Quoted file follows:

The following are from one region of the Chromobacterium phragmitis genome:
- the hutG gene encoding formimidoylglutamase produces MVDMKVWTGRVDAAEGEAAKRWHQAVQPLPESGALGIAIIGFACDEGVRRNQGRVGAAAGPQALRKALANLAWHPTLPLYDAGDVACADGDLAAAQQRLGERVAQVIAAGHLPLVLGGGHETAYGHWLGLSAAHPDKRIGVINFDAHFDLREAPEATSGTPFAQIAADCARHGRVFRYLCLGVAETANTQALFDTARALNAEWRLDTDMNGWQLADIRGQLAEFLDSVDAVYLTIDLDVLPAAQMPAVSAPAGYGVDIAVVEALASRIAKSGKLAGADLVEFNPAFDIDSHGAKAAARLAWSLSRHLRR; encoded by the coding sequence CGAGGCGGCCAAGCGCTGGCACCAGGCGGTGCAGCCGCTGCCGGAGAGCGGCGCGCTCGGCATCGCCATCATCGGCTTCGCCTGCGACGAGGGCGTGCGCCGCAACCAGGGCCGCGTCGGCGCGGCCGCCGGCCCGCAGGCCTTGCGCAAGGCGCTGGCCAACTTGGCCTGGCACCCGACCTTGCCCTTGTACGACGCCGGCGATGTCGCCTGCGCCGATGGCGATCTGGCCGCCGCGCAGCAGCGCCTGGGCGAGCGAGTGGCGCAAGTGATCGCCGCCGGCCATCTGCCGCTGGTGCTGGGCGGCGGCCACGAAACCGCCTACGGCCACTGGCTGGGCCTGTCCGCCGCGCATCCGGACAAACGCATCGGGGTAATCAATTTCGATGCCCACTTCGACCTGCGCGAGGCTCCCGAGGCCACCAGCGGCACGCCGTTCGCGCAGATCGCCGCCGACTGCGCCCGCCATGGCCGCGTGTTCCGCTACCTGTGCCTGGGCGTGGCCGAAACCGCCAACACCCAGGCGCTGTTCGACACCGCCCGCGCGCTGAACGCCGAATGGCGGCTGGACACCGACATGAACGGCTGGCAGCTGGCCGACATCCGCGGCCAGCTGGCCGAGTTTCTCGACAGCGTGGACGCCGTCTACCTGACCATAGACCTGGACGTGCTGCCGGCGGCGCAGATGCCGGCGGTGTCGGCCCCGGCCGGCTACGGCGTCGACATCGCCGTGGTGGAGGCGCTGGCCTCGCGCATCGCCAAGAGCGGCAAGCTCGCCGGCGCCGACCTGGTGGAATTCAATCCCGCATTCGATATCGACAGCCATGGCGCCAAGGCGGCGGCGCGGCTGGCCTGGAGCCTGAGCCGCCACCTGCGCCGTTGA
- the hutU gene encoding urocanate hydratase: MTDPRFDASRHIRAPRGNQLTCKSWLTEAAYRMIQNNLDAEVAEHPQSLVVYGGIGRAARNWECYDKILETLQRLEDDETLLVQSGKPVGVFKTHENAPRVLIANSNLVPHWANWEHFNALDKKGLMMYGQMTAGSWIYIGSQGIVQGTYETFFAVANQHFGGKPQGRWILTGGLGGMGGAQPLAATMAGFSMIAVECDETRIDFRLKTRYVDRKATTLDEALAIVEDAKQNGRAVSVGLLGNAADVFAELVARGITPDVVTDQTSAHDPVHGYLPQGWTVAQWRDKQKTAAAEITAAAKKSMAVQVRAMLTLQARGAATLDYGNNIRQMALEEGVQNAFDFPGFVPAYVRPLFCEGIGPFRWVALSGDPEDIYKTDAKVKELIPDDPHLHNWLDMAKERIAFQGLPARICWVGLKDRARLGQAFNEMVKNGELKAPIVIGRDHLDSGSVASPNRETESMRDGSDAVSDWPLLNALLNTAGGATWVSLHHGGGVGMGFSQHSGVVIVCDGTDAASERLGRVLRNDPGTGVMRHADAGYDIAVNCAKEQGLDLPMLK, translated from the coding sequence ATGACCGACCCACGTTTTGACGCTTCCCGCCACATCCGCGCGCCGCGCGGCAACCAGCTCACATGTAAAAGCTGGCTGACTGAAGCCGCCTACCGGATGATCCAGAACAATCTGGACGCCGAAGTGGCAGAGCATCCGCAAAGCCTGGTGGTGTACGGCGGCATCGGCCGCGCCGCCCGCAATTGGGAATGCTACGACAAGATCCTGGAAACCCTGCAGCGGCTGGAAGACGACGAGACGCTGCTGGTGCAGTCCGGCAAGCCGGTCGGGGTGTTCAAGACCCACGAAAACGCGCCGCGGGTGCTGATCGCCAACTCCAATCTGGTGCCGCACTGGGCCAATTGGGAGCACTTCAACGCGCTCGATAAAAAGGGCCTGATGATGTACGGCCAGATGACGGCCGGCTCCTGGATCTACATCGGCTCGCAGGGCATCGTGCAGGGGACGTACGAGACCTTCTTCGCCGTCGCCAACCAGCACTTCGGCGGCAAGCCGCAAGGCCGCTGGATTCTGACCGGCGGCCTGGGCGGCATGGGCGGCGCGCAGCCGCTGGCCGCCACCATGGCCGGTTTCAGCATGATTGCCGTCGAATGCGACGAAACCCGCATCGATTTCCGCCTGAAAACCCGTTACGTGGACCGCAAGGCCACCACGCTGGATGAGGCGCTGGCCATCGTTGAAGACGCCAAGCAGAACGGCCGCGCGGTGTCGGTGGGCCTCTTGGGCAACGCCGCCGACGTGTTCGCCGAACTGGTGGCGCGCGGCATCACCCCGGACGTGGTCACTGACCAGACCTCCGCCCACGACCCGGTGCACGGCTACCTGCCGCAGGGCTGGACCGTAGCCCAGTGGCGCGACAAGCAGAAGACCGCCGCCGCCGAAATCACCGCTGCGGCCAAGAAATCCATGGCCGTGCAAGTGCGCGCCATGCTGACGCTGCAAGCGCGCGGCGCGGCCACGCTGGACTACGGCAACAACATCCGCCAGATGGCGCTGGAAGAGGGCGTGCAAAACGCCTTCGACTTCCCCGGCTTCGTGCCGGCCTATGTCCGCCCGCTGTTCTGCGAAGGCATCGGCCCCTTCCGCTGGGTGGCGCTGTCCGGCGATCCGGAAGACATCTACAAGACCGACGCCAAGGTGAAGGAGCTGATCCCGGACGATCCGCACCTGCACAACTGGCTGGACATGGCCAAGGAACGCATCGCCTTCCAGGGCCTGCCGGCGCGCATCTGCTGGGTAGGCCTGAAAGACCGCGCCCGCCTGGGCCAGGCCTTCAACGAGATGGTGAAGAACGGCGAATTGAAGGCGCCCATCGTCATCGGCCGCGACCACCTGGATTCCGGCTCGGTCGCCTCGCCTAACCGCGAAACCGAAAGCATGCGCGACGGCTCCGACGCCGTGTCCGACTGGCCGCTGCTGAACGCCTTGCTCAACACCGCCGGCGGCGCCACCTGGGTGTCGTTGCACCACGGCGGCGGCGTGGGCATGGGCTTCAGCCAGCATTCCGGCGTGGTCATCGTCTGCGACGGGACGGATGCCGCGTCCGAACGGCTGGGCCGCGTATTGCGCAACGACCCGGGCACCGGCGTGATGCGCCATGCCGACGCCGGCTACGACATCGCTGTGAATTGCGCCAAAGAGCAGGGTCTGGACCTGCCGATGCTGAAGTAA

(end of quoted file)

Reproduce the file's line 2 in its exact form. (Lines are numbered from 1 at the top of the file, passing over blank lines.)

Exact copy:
- the hutG gene encoding formimidoylglutamase produces MVDMKVWTGRVDAAEGEAAKRWHQAVQPLPESGALGIAIIGFACDEGVRRNQGRVGAAAGPQALRKALANLAWHPTLPLYDAGDVACADGDLAAAQQRLGERVAQVIAAGHLPLVLGGGHETAYGHWLGLSAAHPDKRIGVINFDAHFDLREAPEATSGTPFAQIAADCARHGRVFRYLCLGVAETANTQALFDTARALNAEWRLDTDMNGWQLADIRGQLAEFLDSVDAVYLTIDLDVLPAAQMPAVSAPAGYGVDIAVVEALASRIAKSGKLAGADLVEFNPAFDIDSHGAKAAARLAWSLSRHLRR; encoded by the coding sequence CGAGGCGGCCAAGCGCTGGCACCAGGCGGTGCAGCCGCTGCCGGAGAGCGGCGCGCTCGGCATCGCCATCATCGGCTTCGCCTGCGACGAGGGCGTGCGCCGCAACCAGGGCCGCGTCGGCGCGGCCGCCGGCCCGCAGGCCTTGCGCAAGGCGCTGGCCAACTTGGCCTGGCACCCGACCTTGCCCTTGTACGACGCCGGCGATGTCGCCTGCGCCGATGGCGATCTGGCCGCCGCGCAGCAGCGCCTGGGCGAGCGAGTGGCGCAAGTGATCGCCGCCGGCCATCTGCCGCTGGTGCTGGGCGGCGGCCACGAAACCGCCTACGGCCACTGGCTGGGCCTGTCCGCCGCGCATCCGGACAAACGCATCGGGGTAATCAATTTCGATGCCCACTTCGACCTGCGCGAGGCTCCCGAGGCCACCAGCGGCACGCCGTTCGCGCAGATCGCCGCCGACTGCGCCCGCCATGGCCGCGTGTTCCGCTACCTGTGCCTGGGCGTGGCCGAAACCGCCAACACCCAGGCGCTGTTCGACACCGCCCGCGCGCTGAACGCCGAATGGCGGCTGGACACCGACATGAACGGCTGGCAGCTGGCCGACATCCGCGGCCAGCTGGCCGAGTTTCTCGACAGCGTGGACGCCGTCTACCTGACCATAGACCTGGACGTGCTGCCGGCGGCGCAGATGCCGGCGGTGTCGGCCCCGGCCGGCTACGGCGTCGACATCGCCGTGGTGGAGGCGCTGGCCTCGCGCATCGCCAAGAGCGGCAAGCTCGCCGGCGCCGACCTGGTGGAATTCAATCCCGCATTCGATATCGACAGCCATGGCGCCAAGGCGGCGGCGCGGCTGGCCTGGAGCCTGAGCCGCCACCTGCGCCGTTGA